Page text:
The technology and music pundits wrote off Microsoft's Zune player immediately after it launched, and one reviewer predicted that it would be such a failure that Microsoft would quietly forget about it by the middle of 2007. I was willing to give Microsoft a little more credit, only because I don't think that the iPod and iTunes are perfect, and because I've seen how Microsoft comes from behind: it refines, improves, outspends and waits until the competition stumbles.
This evening, Microsoft unveiled version 2.0 of its Zune family, and this time, it's got a credible music player--for 2006. Unfortunately for Microsoft, it's 2007.
The new Zunes have a scroll pad (sort of like the ones on notebook computers), which is a reasonable competitor to the click wheel of the old iPods and certainly better than the four-way clickable ring of the first Zunes (which everybody assumes is a click wheel when they try it). But that's last year's battle.
The iPhone and iPod Touch have touch screens, which make all other music players--including the new Zunes--look dated. You'd think that a company with the resources and technical depth of Microsoft could come up with a portable music device with a touch screen. Apparently not (yet).
The Zune's had Wi-Fi built in from the start, but there's still no online connectivity--no Wi-Fi Zune store, no anytime-anywhere access to music using the subscription Zune Pass, and certainly no Web browsing. No comparison to the wireless capabilities of the iPhone and iPod Touch.
To be fair, the new Zunes do have wireless sync with the PC-based software, which saves you the trouble of walking into the room where your PC is and docking it. I'm not sure how much of a hassle that was in the first place. And they got rid of the "three days" and "no passing it on" restrictions of Zune-to-Zune wireless sharing, which makes it marginally more interesting, but shared songs still expire after three plays.
These two shortcomings are related. Connecting to a public wireless network can be clunky--it usually displays the local network's sign-in screen, which might require a username and password. For that experience to be as smooth as possible, you need to connect through a Web browser. And to use a Web browser on a small device without adding a tiny keyboard--a nonstarter for a consumer product--you need a touch screen. Microsoft told me that it'd prefer to lose out on a couple of features than deliver a poor or confusing user experience. Hence, no wireless Internet or music store for Zune.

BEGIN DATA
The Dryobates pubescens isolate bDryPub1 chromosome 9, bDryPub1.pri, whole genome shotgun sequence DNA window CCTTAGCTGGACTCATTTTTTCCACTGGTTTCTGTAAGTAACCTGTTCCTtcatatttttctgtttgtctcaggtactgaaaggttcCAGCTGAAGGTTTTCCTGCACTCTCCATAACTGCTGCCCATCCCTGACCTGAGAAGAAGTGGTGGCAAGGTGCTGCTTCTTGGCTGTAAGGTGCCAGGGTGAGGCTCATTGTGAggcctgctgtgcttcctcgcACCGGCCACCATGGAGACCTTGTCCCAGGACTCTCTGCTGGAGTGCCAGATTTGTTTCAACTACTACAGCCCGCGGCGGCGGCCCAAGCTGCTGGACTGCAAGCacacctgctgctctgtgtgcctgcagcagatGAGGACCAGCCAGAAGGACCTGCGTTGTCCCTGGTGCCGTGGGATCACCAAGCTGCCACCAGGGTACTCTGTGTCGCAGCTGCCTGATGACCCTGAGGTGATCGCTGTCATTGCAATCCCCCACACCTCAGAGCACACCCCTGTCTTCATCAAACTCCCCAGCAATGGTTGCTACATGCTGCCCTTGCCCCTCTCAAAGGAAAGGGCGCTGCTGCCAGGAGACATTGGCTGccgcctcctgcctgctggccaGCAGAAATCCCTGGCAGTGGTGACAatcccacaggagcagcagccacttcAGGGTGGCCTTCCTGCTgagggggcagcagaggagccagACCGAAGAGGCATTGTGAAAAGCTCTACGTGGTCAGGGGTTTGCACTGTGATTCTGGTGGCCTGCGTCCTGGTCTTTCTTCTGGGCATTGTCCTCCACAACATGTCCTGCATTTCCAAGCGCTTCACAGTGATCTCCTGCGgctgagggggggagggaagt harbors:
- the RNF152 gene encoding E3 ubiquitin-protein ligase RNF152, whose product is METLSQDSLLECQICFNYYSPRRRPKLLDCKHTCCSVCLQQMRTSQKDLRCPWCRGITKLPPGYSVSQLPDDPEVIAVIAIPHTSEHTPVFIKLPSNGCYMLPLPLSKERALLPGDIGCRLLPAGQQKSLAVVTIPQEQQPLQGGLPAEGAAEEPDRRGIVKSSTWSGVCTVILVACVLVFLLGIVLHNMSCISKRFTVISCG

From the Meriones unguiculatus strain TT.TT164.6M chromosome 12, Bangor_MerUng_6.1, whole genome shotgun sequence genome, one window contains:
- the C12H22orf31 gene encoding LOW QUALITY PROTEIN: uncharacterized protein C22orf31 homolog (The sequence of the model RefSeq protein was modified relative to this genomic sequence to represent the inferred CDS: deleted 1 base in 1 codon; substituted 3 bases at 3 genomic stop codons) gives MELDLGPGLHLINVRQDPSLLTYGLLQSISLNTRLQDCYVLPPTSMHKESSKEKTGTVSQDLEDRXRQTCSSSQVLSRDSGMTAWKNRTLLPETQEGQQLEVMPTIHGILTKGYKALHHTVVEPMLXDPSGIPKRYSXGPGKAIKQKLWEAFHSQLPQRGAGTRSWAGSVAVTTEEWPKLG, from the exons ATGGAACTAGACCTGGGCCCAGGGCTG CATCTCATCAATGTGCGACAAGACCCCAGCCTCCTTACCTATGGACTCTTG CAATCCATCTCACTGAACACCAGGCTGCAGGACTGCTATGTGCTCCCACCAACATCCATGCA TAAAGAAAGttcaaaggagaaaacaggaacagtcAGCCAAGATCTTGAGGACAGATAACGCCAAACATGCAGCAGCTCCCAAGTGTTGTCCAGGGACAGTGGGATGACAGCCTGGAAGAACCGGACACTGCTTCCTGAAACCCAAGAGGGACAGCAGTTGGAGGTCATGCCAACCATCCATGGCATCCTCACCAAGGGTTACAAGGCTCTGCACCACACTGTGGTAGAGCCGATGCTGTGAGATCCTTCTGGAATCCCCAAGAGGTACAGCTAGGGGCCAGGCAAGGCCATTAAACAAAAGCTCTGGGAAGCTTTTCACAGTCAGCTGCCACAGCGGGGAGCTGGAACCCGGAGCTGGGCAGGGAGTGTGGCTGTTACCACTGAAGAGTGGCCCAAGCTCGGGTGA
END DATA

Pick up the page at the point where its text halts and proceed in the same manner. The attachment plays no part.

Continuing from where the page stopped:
For the serious music and video collector, Apple has the 160GB iPod Classic at $349. And for the gadget freak, there's always the iPod Touch (starts at $299) and iPhone (starts at $399, not including the AT&T contract). In other words, regardless of your budget or interest, Apple has a product for you.
And Microsoft isn't offering any discount versus the comparable iPod models. The 4GB and 8GB flash-based Zunes cost $149.99 and $199.99, respectively, and the player with the 80GB hard drive costs $249.99--all 99 cents more than their iPod competitors. If you're competing against the industry standard (nearly everybody who sees my Zune asks, "is that the Microsoft iPod?"), and you're not offering any major advantages in terms of features or functionality, then you darn well better offer a discount.
So what's Microsoft doing right with Zune? It did add video to its flash-based players, which could have trumped Apple...if Apple hadn't announced the Nano with video first. It finally fixed most of the glaring holes in the first Zune, like lack of podcast support and the inability to play TV shows recorded on a Media Center PC.
It's trying to build a community with Zune Social, though it could be accused of getting late to this game, given that companies like iLike already offer applets that let you view what other users are listening to--on their iPods, no less.
Even so, Zune Social might eventually encompass enough music recommendation and social-networking features to make it interesting--imagine iLike meets Pandora meets MySpace, back when it was mostly for musicians and their fans, all with an integrated music store.
Microsoft says it's not trying to compete with Apple in this generation. Instead, the company hopes to vault into the clear No. 2 position, then mount its attack on the market leader (sort of like it did with the Xbox and Xbox 360 versus Sony's PlayStation 2 and PS3). A reasonable goal, though I don't think that Sandisk is going to give in as easily as Microsoft hopes.
The problem is, Apple's not standing still. At some point, Microsoft is going to have to come up with two years' worth of innovation in a single year. And based on what I've seen so far, Microsoft's commitment to the product isn't deep enough to do that.